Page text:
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Technical Paper

An Experimental Study on the Effects of Split Injection in Stoichiometric Dual-Fuel Compression Ignition (SDCI) Combustion

2015-04-14
2015-01-0847
Stoichiometric dual-fuel compression ignition (SDCI) combustion has superior potential in both emission control and thermal efficiency. Split injection of diesel reportedly shows superiority in optimizing combustion phase control and increasing flexibility in fuel selection. This study focuses on split injection strategies in SDCI mode. The effects of main injection timing and pilot-to-total ratio are examined. Combustion phasing is found to be retarded in split injection when overmixing occurs as a result of early main injection timing. Furthermore, an optimised split injection timing can avoid extremely high pressure rise rate without great loss in indicated thermal efficiency while maintaining soot emission at an acceptable level. A higher pilot-to-total ratio always results in lower soot emission, higher combustion efficiency, and relatively superior ITE, but improvements are not significant with increased pilot-to-total ratio up to approximately 0.65.
Technical Paper

Experimental Investigation of Improving Homogeneous Charge Induced Ignition (HCII) Combustion at Medium and High Load by Reducing Compression Ratio

2017-03-28
2017-01-0765
This research focuses on the potential of Homogeneous Charge Induced Ignition (HCII) combustion meeting the Euro V emission standard on a heavy-duty multi-cylinder engine using a simple after-treatment system. However, in our previous studies, it was found that the gasoline ratio was limited in HCII by the over-high compression ratio (CR). In this paper, the effects of reducing CR on the performances of HCII at medium and high loads were explored by experimental methods. It was found that by reducing CR from 18:1 to 16:1 the peak in-cylinder pressure and the peak pressure rise rate were effectively reduced and the gasoline ratio range could be obviously extended. Thus, the combustion and emission characteristics of HCII at medium and high loads were noticeably improved. Soot emissions can be significantly reduced because of the increase of premixed combustion ratio. The reduction could be over 50% especially at high load and high speed conditions.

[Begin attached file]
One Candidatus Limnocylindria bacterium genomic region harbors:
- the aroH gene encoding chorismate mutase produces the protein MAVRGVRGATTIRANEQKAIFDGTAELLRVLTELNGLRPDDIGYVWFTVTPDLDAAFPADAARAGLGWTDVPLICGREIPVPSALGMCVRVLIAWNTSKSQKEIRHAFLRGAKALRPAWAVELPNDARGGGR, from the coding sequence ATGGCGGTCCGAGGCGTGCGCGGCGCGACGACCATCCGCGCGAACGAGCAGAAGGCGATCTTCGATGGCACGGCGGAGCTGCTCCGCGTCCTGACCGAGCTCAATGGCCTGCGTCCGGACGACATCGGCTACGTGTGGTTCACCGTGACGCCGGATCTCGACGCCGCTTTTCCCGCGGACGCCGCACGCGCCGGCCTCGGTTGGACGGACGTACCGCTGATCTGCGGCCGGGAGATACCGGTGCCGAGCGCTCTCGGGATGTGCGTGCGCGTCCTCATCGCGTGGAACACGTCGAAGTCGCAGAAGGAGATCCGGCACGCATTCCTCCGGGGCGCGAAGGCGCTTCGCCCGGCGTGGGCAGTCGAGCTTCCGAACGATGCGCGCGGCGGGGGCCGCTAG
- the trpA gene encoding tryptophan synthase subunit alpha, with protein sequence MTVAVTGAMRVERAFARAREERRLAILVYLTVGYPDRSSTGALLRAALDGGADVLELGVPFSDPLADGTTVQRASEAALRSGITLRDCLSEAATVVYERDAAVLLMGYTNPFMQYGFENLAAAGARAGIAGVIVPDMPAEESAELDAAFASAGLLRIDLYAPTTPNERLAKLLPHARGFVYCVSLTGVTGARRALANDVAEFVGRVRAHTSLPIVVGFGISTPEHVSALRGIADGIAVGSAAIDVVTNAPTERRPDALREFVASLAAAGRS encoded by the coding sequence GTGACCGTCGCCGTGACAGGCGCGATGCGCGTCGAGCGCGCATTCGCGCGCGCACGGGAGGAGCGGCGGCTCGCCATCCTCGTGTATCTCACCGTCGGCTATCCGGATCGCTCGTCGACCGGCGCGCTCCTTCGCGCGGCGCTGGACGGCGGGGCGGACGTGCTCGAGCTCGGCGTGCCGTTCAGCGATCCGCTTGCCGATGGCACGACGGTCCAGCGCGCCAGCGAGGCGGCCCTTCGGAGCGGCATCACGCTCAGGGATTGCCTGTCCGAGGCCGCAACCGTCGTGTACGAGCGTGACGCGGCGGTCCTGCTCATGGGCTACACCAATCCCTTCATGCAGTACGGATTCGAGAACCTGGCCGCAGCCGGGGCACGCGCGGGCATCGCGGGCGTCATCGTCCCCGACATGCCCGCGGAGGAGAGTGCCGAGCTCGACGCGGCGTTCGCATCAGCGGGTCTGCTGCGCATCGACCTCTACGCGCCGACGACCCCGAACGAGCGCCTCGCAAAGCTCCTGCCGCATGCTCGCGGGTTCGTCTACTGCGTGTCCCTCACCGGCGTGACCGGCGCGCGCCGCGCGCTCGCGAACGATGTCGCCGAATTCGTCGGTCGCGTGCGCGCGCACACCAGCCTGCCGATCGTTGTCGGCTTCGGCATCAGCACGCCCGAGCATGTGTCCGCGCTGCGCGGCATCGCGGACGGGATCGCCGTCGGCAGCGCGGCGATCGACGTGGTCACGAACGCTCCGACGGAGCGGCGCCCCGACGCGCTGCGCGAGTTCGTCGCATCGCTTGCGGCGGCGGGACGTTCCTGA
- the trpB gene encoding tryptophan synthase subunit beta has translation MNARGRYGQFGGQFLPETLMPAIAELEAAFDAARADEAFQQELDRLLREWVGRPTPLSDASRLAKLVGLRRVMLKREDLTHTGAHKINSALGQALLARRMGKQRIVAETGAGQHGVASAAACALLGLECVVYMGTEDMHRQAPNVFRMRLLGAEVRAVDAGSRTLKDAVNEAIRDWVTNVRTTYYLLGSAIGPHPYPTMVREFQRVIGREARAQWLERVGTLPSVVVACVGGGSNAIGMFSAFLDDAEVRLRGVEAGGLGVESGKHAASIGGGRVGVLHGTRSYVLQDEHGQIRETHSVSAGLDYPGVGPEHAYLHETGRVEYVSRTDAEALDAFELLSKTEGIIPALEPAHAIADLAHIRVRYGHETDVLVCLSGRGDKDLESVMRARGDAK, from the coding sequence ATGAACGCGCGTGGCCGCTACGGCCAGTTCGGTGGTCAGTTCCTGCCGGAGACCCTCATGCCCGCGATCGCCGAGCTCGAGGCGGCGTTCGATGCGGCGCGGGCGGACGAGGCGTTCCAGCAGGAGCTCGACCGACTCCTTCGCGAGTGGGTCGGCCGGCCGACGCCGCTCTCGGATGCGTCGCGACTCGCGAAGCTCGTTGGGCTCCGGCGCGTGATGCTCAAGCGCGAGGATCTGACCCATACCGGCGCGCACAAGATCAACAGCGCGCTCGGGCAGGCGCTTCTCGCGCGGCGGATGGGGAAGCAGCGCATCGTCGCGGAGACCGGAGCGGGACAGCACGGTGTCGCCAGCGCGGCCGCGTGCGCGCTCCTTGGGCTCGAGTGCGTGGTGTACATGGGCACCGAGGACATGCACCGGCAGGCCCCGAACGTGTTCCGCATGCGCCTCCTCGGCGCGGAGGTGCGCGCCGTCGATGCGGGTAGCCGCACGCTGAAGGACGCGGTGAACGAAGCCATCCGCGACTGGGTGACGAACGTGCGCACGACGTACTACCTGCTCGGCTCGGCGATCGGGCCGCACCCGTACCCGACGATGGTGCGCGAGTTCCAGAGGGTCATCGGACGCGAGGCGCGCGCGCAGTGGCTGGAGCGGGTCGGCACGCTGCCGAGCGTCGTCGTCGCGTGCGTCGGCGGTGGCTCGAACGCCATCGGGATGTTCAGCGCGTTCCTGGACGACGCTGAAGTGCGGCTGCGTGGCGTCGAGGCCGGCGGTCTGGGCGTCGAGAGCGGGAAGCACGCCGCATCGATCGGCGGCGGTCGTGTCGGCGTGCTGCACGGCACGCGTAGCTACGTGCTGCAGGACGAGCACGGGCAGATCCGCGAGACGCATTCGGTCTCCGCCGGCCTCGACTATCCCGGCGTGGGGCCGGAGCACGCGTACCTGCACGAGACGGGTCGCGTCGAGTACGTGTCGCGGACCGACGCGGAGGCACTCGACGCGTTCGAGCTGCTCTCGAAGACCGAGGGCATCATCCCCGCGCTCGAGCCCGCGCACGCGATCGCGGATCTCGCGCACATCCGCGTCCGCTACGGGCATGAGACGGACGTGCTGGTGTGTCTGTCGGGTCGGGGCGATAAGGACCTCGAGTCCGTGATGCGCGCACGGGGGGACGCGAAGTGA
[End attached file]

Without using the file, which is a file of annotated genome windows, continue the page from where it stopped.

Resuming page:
Technical Paper

New CEC Gasoline Direct Injection Fuels Test – Comparison of Deposits and Spray Performance from New and Used injectors.

2019-11-21
2019-28-2392
The use of deposit control additives in European market gasoline is well documented for maintaining high levels of engine cleanliness and subsequent sustained fuel and emissions performance. Co-ordinating European Council (CEC) industry fuels tests have played a crucial role in helping to drive market relevant, effective and low-cost deposit control additives into European market fuels. Until now, there has not been a Gasoline Direct Injection engine test available to fuel marketers in any market globally. However, a new CEC engine test is currently being developed to address that gap. Based on an in-house VW injector coking test, it shows promise for becoming a useful tool with which to develop and measure the performance of deposit control additives. A key requirement of industry tests should be to replicate issues seen in consumer vehicles, thereby providing a platform for relevant solutions.
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